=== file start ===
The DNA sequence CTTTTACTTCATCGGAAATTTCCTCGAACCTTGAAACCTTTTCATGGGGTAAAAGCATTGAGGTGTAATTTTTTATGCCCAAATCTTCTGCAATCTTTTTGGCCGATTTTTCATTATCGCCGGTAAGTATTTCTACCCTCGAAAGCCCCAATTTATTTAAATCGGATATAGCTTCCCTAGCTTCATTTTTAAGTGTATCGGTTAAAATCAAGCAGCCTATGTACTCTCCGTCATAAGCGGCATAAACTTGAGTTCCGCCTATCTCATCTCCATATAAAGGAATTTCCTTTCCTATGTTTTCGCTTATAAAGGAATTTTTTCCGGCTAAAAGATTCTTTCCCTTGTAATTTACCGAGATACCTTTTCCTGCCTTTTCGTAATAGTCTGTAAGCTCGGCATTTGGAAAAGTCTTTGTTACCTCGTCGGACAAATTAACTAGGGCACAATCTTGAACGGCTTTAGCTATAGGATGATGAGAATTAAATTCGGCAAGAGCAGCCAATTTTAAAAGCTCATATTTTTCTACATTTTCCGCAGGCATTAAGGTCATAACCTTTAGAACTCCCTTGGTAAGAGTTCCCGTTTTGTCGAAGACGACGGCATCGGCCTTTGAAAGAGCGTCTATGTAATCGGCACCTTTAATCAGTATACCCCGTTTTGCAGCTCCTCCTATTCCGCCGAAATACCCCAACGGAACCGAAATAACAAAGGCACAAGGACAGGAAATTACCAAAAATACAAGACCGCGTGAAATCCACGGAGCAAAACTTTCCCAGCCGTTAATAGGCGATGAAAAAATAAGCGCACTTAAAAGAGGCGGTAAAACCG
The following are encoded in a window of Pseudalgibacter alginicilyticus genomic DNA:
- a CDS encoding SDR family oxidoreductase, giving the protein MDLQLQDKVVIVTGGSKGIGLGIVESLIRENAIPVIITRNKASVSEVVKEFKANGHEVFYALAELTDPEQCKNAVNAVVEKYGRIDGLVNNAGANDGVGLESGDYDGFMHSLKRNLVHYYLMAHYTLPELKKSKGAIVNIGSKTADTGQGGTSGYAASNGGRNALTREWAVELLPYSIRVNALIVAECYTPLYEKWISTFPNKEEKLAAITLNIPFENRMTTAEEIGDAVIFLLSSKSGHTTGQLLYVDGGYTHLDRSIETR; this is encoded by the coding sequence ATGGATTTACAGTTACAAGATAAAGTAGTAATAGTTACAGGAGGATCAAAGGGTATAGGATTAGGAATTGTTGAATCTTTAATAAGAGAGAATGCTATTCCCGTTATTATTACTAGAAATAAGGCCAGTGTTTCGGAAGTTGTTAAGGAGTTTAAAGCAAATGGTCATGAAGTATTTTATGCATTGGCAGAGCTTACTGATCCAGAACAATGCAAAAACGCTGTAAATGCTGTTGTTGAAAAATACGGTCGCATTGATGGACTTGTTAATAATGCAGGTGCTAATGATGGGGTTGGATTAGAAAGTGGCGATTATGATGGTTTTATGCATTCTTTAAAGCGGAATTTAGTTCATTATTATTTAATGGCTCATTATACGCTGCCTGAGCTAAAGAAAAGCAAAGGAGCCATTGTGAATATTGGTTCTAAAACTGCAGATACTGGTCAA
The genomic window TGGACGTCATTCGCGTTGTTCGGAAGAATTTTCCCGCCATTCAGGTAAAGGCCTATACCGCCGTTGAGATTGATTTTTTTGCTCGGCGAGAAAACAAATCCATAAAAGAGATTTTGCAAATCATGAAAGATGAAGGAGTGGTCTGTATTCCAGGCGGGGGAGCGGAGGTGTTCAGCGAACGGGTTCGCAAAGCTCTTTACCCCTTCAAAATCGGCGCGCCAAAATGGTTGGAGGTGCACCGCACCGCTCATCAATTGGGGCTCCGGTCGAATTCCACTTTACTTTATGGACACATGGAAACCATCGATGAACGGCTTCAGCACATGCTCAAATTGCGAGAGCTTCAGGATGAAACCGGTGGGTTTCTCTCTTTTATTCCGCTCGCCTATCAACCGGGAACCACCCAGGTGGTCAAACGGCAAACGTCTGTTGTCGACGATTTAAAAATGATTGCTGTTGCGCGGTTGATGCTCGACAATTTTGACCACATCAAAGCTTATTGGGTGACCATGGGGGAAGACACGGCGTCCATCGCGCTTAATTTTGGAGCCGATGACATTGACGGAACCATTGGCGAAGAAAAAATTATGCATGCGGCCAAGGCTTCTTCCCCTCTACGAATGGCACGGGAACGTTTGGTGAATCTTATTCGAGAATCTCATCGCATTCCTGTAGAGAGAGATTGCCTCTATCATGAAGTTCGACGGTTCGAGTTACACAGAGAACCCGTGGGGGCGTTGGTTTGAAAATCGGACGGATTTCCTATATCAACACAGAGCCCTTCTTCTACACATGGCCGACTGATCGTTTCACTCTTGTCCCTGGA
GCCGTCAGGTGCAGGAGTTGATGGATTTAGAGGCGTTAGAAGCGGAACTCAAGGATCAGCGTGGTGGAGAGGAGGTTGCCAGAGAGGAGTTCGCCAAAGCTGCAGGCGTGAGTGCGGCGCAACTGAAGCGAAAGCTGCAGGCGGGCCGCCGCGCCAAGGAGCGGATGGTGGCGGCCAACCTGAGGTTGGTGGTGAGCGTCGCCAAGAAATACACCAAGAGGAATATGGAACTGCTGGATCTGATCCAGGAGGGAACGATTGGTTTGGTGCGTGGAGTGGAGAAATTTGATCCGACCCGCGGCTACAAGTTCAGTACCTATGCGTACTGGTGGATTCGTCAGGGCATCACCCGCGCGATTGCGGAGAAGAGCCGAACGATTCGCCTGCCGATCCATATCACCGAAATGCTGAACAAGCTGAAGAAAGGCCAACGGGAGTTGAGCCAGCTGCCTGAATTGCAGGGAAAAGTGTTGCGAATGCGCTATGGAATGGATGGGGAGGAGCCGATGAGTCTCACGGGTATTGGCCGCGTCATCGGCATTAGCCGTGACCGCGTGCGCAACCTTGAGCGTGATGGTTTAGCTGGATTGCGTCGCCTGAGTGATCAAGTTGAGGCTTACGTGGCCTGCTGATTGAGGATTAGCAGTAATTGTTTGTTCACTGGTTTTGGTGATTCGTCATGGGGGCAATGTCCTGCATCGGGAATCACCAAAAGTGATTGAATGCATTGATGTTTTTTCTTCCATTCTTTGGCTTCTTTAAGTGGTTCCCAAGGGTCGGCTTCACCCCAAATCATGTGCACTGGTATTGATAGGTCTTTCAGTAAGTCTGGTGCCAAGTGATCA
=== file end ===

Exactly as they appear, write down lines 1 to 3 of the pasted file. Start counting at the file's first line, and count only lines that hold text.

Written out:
The DNA sequence CTTTTACTTCATCGGAAATTTCCTCGAACCTTGAAACCTTTTCATGGGGTAAAAGCATTGAGGTGTAATTTTTTATGCCCAAATCTTCTGCAATCTTTTTGGCCGATTTTTCATTATCGCCGGTAAGTATTTCTACCCTCGAAAGCCCCAATTTATTTAAATCGGATATAGCTTCCCTAGCTTCATTTTTAAGTGTATCGGTTAAAATCAAGCAGCCTATGTACTCTCCGTCATAAGCGGCATAAACTTGAGTTCCGCCTATCTCATCTCCATATAAAGGAATTTCCTTTCCTATGTTTTCGCTTATAAAGGAATTTTTTCCGGCTAAAAGATTCTTTCCCTTGTAATTTACCGAGATACCTTTTCCTGCCTTTTCGTAATAGTCTGTAAGCTCGGCATTTGGAAAAGTCTTTGTTACCTCGTCGGACAAATTAACTAGGGCACAATCTTGAACGGCTTTAGCTATAGGATGATGAGAATTAAATTCGGCAAGAGCAGCCAATTTTAAAAGCTCATATTTTTCTACATTTTCCGCAGGCATTAAGGTCATAACCTTTAGAACTCCCTTGGTAAGAGTTCCCGTTTTGTCGAAGACGACGGCATCGGCCTTTGAAAGAGCGTCTATGTAATCGGCACCTTTAATCAGTATACCCCGTTTTGCAGCTCCTCCTATTCCGCCGAAATACCCCAACGGAACCGAAATAACAAAGGCACAAGGACAGGAAATTACCAAAAATACAAGACCGCGTGAAATCCACGGAGCAAAACTTTCCCAGCCGTTAATAGGCGATGAAAAAATAAGCGCACTTAAAAGAGGCGGTAAAACCG
The following are encoded in a window of Pseudalgibacter alginicilyticus genomic DNA:
- a CDS encoding SDR family oxidoreductase, giving the protein MDLQLQDKVVIVTGGSKGIGLGIVESLIRENAIPVIITRNKASVSEVVKEFKANGHEVFYALAELTDPEQCKNAVNAVVEKYGRIDGLVNNAGANDGVGLESGDYDGFMHSLKRNLVHYYLMAHYTLPELKKSKGAIVNIGSKTADTGQGGTSGYAASNGGRNALTREWAVELLPYSIRVNALIVAECYTPLYEKWISTFPNKEEKLAAITLNIPFENRMTTAEEIGDAVIFLLSSKSGHTTGQLLYVDGGYTHLDRSIETR; this is encoded by the coding sequence ATGGATTTACAGTTACAAGATAAAGTAGTAATAGTTACAGGAGGATCAAAGGGTATAGGATTAGGAATTGTTGAATCTTTAATAAGAGAGAATGCTATTCCCGTTATTATTACTAGAAATAAGGCCAGTGTTTCGGAAGTTGTTAAGGAGTTTAAAGCAAATGGTCATGAAGTATTTTATGCATTGGCAGAGCTTACTGATCCAGAACAATGCAAAAACGCTGTAAATGCTGTTGTTGAAAAATACGGTCGCATTGATGGACTTGTTAATAATGCAGGTGCTAATGATGGGGTTGGATTAGAAAGTGGCGATTATGATGGTTTTATGCATTCTTTAAAGCGGAATTTAGTTCATTATTATTTAATGGCTCATTATACGCTGCCTGAGCTAAAGAAAAGCAAAGGAGCCATTGTGAATATTGGTTCTAAAACTGCAGATACTGGTCAA